Operation An-Far was an offensive launched by the Giv'ati Brigade's First Battalion during the Ten Days between the two truces (8–18 July 1948) on the southern front. It was designed to widen the Giv'ati Brigade's area of control southwards and eastwards, to link the Israeli-held coast with the Jewish settlements in the Negev, and to expel civilians from the occupied area. The push south of Ramla toward the Negev was partially blocked by Egyptian forces, but the operation drove out the population of some sixteen villages located near the intersection of the Gaza, Hebron, and Ramla districts. More than 20,000 inhabitants were driven out of the area south of Ramla, between the coast and the Hebron hills.
The orders of the Giv'ati Brigade's First Battalion called for the expulsion of civilians from the area occupied, but Giv'ati sources later claimed that inhabitants of the area fled before the advancing columns reached their villages. The History of the War of Independence mentions that the village of Tall al-Turmus (Gaza District) was occupied during one of "several clearing operations in the rear-guard of the brigade to eliminate the threat and danger posed by the presence of Arab civilian concentrations at the rear of the front." Israeli historian Benny Morris quotes the commander of the Giv'ati Brigade, Shim'on Avidan, as ordering his First Battalion "to expel the refugees encamped in the [Tall al-Safi] area [in Hebron District], in order to prevent enemy infiltration from the east to this important position." Yet Morris insists that there were no expulsions and that villagers fled on their own as Israeli columns advanced. Those in the area of al-Masmiyya al-Kabira (Gaza District) were driven over a strip of Israeli-held territory in the direction of Gaza; the rest went east towards Hebron.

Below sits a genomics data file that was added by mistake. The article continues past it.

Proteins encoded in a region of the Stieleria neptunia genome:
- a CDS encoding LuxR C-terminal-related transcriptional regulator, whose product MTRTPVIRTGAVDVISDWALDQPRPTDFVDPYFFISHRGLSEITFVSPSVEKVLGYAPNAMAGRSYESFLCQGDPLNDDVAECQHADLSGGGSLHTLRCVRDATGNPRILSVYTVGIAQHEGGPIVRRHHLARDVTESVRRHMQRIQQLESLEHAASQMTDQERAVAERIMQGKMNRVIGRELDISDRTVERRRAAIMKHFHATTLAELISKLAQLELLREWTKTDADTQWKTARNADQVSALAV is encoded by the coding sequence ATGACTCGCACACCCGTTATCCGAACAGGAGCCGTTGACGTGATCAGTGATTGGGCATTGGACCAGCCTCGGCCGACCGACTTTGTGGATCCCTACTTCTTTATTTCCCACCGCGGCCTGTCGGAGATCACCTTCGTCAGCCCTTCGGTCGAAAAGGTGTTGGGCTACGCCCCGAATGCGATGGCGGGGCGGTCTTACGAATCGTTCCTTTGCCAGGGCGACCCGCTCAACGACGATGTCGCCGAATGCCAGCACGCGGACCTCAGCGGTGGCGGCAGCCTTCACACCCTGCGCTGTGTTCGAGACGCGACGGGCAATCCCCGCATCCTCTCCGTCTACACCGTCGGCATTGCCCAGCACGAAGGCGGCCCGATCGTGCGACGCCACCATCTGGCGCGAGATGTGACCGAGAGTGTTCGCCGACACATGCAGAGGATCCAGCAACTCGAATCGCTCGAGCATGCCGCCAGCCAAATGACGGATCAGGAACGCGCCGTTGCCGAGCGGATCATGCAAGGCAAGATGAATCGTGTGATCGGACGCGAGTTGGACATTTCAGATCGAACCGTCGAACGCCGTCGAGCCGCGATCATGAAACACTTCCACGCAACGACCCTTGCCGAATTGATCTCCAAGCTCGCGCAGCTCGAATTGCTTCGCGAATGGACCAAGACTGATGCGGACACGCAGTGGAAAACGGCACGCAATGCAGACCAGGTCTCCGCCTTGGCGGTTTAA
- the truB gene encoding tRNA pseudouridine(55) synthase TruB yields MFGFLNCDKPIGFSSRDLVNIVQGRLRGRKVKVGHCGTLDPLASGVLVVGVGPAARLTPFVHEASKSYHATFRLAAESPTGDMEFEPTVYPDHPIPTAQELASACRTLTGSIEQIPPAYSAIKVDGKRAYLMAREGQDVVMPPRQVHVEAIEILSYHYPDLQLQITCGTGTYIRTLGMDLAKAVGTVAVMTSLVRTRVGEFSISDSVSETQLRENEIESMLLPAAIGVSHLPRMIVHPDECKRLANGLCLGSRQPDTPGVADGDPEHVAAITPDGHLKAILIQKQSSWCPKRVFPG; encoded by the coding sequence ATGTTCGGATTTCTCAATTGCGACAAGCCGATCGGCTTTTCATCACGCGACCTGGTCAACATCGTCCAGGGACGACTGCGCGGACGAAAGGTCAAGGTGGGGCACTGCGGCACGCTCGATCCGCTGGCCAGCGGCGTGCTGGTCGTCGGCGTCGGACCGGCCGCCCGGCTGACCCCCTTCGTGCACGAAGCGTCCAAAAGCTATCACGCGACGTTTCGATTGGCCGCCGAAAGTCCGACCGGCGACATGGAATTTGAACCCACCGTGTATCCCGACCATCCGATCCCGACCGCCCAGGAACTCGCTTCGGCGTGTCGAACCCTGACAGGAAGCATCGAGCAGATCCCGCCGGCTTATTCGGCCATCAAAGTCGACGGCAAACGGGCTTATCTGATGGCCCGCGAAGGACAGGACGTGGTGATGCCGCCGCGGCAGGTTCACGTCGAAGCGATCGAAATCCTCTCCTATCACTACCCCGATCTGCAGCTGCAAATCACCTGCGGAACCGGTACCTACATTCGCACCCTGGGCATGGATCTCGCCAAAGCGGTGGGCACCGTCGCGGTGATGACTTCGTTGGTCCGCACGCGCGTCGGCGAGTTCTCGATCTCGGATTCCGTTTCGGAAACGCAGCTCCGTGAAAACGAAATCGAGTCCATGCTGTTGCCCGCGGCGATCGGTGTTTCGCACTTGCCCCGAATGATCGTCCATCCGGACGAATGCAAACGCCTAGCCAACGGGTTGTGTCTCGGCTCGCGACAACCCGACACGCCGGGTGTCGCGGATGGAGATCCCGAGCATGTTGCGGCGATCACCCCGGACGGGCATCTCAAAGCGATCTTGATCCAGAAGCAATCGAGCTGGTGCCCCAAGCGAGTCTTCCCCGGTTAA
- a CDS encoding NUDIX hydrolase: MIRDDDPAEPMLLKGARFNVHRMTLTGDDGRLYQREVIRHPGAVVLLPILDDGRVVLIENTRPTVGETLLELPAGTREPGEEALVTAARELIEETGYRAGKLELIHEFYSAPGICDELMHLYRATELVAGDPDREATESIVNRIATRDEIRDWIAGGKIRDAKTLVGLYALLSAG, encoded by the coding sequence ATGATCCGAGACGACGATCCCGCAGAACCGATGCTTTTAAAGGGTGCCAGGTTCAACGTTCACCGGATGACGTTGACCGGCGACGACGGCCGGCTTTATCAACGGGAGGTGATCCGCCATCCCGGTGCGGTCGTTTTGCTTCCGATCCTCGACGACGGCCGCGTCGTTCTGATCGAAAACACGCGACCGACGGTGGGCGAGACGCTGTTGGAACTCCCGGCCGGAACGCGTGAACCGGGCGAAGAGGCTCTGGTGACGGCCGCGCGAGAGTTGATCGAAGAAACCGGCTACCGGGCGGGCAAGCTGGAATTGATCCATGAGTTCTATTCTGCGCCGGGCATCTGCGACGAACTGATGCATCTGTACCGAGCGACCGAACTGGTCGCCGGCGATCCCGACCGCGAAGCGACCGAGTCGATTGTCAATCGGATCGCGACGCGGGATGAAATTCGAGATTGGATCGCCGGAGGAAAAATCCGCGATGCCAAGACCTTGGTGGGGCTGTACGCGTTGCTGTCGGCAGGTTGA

The New York Times. 12 July 1948.
Israeli Ministry of Defense. Toldot Milchemet ha-Qomemiyyut [The History of the War of Independence]. Tel Aviv: Marakhot, 1959, pp. 270-71.
Morris, Benny. The Birth of the Palestinian Refugee Problem 1947-1949. Cambridge: Cambridge University Press, 1978, pp. 212-13.